SQL Server Catalog Views & Dynamic Management Views (DMVs) take an administrator to the very heart of SQL Server. DMVs expose vital diagnostic information which are not only useful to indicate the overall health of the SQL Server, but also of the databases hosted by the given SQL Server instance. The list of DMVs that changed in SQL Server 2008 R2/2012 is available in one of my previous posts here: http://bit.ly/XobXup.
Before SQL Server 2008, there was no mechanism available within SQL Server to assign different resource “quota” to different components in order to better govern the resource utilization. Microsoft SQL Server 2008 introduced a new feature called “Resource Governor” which allows administrators to regulate (or govern) the CPU and memory consumption patterns for the given SQL Server instance. For a brief introduction to the resource governor, you can get a quick overview from Pinal Dave, a.k.a SQLAuthority (B|T) at SqlAuthority.com or the white-paper from Microsoft.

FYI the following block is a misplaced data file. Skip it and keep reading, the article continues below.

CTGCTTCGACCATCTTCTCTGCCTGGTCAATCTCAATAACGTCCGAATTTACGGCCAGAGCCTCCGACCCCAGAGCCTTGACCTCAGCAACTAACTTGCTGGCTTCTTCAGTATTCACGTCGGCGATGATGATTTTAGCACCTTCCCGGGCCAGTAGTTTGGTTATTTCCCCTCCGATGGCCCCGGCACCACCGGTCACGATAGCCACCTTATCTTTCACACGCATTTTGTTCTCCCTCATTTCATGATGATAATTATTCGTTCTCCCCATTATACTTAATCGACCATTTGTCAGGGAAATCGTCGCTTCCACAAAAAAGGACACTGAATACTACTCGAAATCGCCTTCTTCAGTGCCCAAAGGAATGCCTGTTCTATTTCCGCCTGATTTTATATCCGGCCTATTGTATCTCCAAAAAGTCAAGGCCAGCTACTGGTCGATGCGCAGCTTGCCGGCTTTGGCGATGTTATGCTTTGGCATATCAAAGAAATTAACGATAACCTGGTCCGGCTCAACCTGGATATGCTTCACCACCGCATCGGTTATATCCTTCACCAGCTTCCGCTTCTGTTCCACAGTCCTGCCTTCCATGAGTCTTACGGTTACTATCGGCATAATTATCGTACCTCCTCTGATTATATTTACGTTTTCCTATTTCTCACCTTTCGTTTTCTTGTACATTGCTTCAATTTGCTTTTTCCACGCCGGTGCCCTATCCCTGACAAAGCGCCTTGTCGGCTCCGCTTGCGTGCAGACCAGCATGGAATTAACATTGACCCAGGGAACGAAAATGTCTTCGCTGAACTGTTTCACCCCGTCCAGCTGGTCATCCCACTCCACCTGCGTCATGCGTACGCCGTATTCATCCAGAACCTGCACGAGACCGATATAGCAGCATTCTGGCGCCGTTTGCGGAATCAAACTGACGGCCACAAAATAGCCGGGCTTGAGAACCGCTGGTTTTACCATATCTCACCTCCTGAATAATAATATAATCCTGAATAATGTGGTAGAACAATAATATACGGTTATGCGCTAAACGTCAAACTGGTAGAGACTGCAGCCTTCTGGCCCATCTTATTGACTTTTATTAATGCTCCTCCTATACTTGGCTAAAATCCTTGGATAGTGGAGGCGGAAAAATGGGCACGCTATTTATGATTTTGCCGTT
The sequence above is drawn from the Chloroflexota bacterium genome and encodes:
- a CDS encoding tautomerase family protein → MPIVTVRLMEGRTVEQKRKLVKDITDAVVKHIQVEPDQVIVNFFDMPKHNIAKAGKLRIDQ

A complete list of the resource governor related DMVs and Catalog Views is available at:
Resource pools represent the physical resources available to the given SQL Server instance. Starting SQL Server 2012, resource pools can be affinitized to one or more schedules or NUMA nodes giving better isolation of the resources. The following new catalog view and DMV track the resource pool affinity:
- New Catalog View: sys.resource_governor_resource_pool_affinity
- New DMV: sys.dm_resource_governor_resource_pool_affinity (Link)
The above are not only similar sounding, but also appear to be similar in functionality as well (why this would be the case, I do not know – it looks like a bug to me).
The query below shows the usage and the screen-shot shows a sample result:
SELECT * FROM sys.resource_governor_resource_pool_affinity; SELECT * FROM sys.dm_resource_governor_resource_pool_affinity;
Until we meet next time,